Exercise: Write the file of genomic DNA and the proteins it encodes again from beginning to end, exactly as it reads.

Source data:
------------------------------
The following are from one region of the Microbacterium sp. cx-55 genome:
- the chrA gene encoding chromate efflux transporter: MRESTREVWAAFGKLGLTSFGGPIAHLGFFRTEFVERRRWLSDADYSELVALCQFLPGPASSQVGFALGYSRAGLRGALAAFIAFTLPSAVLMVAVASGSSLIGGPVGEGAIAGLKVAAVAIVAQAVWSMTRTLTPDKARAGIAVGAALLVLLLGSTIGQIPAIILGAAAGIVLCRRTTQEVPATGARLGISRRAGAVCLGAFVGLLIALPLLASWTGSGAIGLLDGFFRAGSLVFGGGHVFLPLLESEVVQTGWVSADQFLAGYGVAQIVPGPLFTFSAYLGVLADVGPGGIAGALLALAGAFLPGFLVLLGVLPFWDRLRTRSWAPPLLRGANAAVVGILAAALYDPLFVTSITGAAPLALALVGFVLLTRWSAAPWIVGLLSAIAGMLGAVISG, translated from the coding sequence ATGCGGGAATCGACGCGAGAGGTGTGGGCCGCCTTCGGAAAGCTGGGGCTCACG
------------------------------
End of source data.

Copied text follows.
The following are from one region of the Microbacterium sp. cx-55 genome:
- the chrA gene encoding chromate efflux transporter: MRESTREVWAAFGKLGLTSFGGPIAHLGFFRTEFVERRRWLSDADYSELVALCQFLPGPASSQVGFALGYSRAGLRGALAAFIAFTLPSAVLMVAVASGSSLIGGPVGEGAIAGLKVAAVAIVAQAVWSMTRTLTPDKARAGIAVGAALLVLLLGSTIGQIPAIILGAAAGIVLCRRTTQEVPATGARLGISRRAGAVCLGAFVGLLIALPLLASWTGSGAIGLLDGFFRAGSLVFGGGHVFLPLLESEVVQTGWVSADQFLAGYGVAQIVPGPLFTFSAYLGVLADVGPGGIAGALLALAGAFLPGFLVLLGVLPFWDRLRTRSWAPPLLRGANAAVVGILAAALYDPLFVTSITGAAPLALALVGFVLLTRWSAAPWIVGLLSAIAGMLGAVISG, translated from the coding sequence ATGCGGGAATCGACGCGAGAGGTGTGGGCCGCCTTCGGAAAGCTGGGGCTCACG